And we haven’t even talked about the cash-on nostalgic returns of the old gang, which includes Bill Murray, Dan Aykroyd, and Ernie Hudson. Even though everyone knows about it, Sony Is trying its best to hide them everywhere in marketing. Sadly, he has very little to do in the film. In fact, the older Ghostbusters crew probably has more lines and timing in two post-credits scenes, one of which does its best to tease the future of the struggling Ghostbusters franchise.
It is around his arrival that Ghostbusters: Afterlife loses itself. Not only does Reitman work hard on nostalgia, but the director also opts for an inorganic, sentimental and sacred ending. It makes little sense how or why they find their way to Somerville. The climax provides short, gripping shots and dialogue from the original Ghostbusters film and the beginning of Ghostbusters: Afterlife. And it does its best to draw tears out of fans — it’s unearned and misguided in its desire to put a clean bow on the whole thing. What makes it even more troubling is that Reitman spends much of the film trying to forge a new language for Ghostbusters, only to leave them all for a safe approach in the third act that screams , “This version tested the best with most viewers.”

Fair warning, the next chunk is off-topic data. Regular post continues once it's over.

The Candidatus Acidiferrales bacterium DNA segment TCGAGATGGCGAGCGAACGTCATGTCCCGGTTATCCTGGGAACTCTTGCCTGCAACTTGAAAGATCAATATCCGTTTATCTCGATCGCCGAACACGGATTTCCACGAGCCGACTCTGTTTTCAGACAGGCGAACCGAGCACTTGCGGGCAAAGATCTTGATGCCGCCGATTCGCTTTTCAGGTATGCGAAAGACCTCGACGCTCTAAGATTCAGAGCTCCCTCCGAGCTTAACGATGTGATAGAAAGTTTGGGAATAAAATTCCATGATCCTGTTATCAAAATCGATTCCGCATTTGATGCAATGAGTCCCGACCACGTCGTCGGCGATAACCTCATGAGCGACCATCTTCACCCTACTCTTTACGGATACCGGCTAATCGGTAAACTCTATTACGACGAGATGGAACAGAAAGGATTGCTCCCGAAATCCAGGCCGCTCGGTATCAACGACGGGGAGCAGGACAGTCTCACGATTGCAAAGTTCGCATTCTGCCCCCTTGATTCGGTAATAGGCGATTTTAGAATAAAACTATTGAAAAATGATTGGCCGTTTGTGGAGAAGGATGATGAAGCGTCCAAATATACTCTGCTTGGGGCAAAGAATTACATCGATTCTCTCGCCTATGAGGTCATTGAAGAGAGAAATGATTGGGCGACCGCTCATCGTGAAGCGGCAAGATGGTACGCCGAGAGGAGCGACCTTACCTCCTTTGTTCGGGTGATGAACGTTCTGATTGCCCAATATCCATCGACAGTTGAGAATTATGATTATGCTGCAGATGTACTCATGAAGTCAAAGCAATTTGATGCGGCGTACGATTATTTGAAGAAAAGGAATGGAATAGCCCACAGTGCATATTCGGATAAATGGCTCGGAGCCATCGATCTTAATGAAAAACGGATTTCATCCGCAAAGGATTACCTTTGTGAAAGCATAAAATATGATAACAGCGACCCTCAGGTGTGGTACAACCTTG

Reitman also fails to update Ghostbusters for today. Ghostbusters is one of many Hollywood Fantasy/supernatural properties that have turned to Eastern cultures – here it is the ancient Mesopotamian civilization, Sumer – to create their own “alien” mythology. Not enough people cared about it in the 80s, but it borders on unforgivable in 2021. The main villain Gozar, named after a Sumerian goddess, is played by a white woman on Ghostbusters: Afterlife. And Gozar’s sole purpose is to bring about the apocalypse—there’s no big point in all of this. This is purely cultural appropriation, for the sole purpose of promoting a Hollywood film franchise. It sounds icky.
For a series that has produced a feel-good movie (the original is dated in some ways) and a bunch of cash-grabbing sequels/spin-offs that are best forgotten, Ghostbusters’ take on pop culture has a big impact. Ghostbusters: Afterlife isn’t even the first attempt at resurrecting Ghostbusters — we had all female reboot He failed spectacularly in 2016, which Reitman chooses to ignore completely as if it never happened. There is no reference to this. And that’s why it really exists — to clear the slate and make room for more sequels. Ghostbusters: Afterlife is an obvious attempt to revive the franchise for younger audiences, to fit Hollywood’s target audience and its entire four-quadrant blockbuster philosophy. It’s about giving Sony Pictures a new revenue stream.
I wish Sony was as opportunistic as other Hollywood studios. Watching Ghostbusters: Afterlife, I can’t help but think that maybe Reitman should have embraced his dual inspirations altogether: strange things And star wars, I’m talking about turning Ghostbusters into a TV series. Stranger Things is good because it has time to introduce its characters, Ghostbusters: Afterlife could have used it. Star Wars has had a lot of success in the TV pivot (with.) Mandalorian) while its films have collapsed. But given that Sony lacks its own streaming service in the US, I guess the idea never crossed their mind.
Ghostbusters: Afterlife releases in India and elsewhere on Friday, November 19.